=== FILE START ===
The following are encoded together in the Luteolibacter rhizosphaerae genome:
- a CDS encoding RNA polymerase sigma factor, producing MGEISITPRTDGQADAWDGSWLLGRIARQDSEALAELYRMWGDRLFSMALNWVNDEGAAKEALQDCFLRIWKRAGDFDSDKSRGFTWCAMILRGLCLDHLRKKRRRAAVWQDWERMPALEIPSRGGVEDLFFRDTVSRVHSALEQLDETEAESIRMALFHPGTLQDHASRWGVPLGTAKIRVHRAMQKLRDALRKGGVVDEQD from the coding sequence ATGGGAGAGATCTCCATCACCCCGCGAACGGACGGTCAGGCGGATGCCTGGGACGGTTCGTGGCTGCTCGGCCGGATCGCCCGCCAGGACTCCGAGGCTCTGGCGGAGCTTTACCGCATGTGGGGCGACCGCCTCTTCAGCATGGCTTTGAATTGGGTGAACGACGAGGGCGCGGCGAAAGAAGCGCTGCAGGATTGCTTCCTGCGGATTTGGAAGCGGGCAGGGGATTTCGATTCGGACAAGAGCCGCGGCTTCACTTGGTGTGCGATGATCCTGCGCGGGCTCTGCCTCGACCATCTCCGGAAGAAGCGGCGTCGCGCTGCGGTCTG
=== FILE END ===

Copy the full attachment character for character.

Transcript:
The following are encoded together in the Luteolibacter rhizosphaerae genome:
- a CDS encoding RNA polymerase sigma factor, producing MGEISITPRTDGQADAWDGSWLLGRIARQDSEALAELYRMWGDRLFSMALNWVNDEGAAKEALQDCFLRIWKRAGDFDSDKSRGFTWCAMILRGLCLDHLRKKRRRAAVWQDWERMPALEIPSRGGVEDLFFRDTVSRVHSALEQLDETEAESIRMALFHPGTLQDHASRWGVPLGTAKIRVHRAMQKLRDALRKGGVVDEQD from the coding sequence ATGGGAGAGATCTCCATCACCCCGCGAACGGACGGTCAGGCGGATGCCTGGGACGGTTCGTGGCTGCTCGGCCGGATCGCCCGCCAGGACTCCGAGGCTCTGGCGGAGCTTTACCGCATGTGGGGCGACCGCCTCTTCAGCATGGCTTTGAATTGGGTGAACGACGAGGGCGCGGCGAAAGAAGCGCTGCAGGATTGCTTCCTGCGGATTTGGAAGCGGGCAGGGGATTTCGATTCGGACAAGAGCCGCGGCTTCACTTGGTGTGCGATGATCCTGCGCGGGCTCTGCCTCGACCATCTCCGGAAGAAGCGGCGTCGCGCTGCGGTCTG